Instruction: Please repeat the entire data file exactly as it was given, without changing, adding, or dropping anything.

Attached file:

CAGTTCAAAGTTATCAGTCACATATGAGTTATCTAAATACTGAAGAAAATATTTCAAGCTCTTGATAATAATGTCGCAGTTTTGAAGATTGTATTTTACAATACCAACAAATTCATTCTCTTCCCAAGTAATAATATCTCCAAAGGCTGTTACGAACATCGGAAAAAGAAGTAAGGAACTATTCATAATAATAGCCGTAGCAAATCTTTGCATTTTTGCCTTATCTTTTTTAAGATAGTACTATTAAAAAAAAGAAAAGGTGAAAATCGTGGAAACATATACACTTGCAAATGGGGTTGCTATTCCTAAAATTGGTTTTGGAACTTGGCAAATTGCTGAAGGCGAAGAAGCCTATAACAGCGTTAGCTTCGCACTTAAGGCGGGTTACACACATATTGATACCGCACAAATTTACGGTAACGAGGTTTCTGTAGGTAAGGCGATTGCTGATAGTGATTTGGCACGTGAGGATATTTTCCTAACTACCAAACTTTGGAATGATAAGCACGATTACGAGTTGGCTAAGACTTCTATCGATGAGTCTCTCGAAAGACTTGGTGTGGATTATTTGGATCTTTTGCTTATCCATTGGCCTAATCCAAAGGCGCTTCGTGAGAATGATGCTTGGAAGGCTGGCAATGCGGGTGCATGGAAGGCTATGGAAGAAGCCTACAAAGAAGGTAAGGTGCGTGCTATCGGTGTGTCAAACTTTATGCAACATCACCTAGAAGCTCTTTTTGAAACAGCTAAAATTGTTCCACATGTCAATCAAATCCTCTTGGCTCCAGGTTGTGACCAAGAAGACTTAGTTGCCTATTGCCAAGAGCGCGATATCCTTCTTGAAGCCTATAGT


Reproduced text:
CAGTTCAAAGTTATCAGTCACATATGAGTTATCTAAATACTGAAGAAAATATTTCAAGCTCTTGATAATAATGTCGCAGTTTTGAAGATTGTATTTTACAATACCAACAAATTCATTCTCTTCCCAAGTAATAATATCTCCAAAGGCTGTTACGAACATCGGAAAAAGAAGTAAGGAACTATTCATAATAATAGCCGTAGCAAATCTTTGCATTTTTGCCTTATCTTTTTTAAGATAGTACTATTAAAAAAAAGAAAAGGTGAAAATCGTGGAAACATATACACTTGCAAATGGGGTTGCTATTCCTAAAATTGGTTTTGGAACTTGGCAAATTGCTGAAGGCGAAGAAGCCTATAACAGCGTTAGCTTCGCACTTAAGGCGGGTTACACACATATTGATACCGCACAAATTTACGGTAACGAGGTTTCTGTAGGTAAGGCGATTGCTGATAGTGATTTGGCACGTGAGGATATTTTCCTAACTACCAAACTTTGGAATGATAAGCACGATTACGAGTTGGCTAAGACTTCTATCGATGAGTCTCTCGAAAGACTTGGTGTGGATTATTTGGATCTTTTGCTTATCCATTGGCCTAATCCAAAGGCGCTTCGTGAGAATGATGCTTGGAAGGCTGGCAATGCGGGTGCATGGAAGGCTATGGAAGAAGCCTACAAAGAAGGTAAGGTGCGTGCTATCGGTGTGTCAAACTTTATGCAACATCACCTAGAAGCTCTTTTTGAAACAGCTAAAATTGTTCCACATGTCAATCAAATCCTCTTGGCTCCAGGTTGTGACCAAGAAGACTTAGTTGCCTATTGCCAAGAGCGCGATATCCTTCTTGAAGCCTATAGT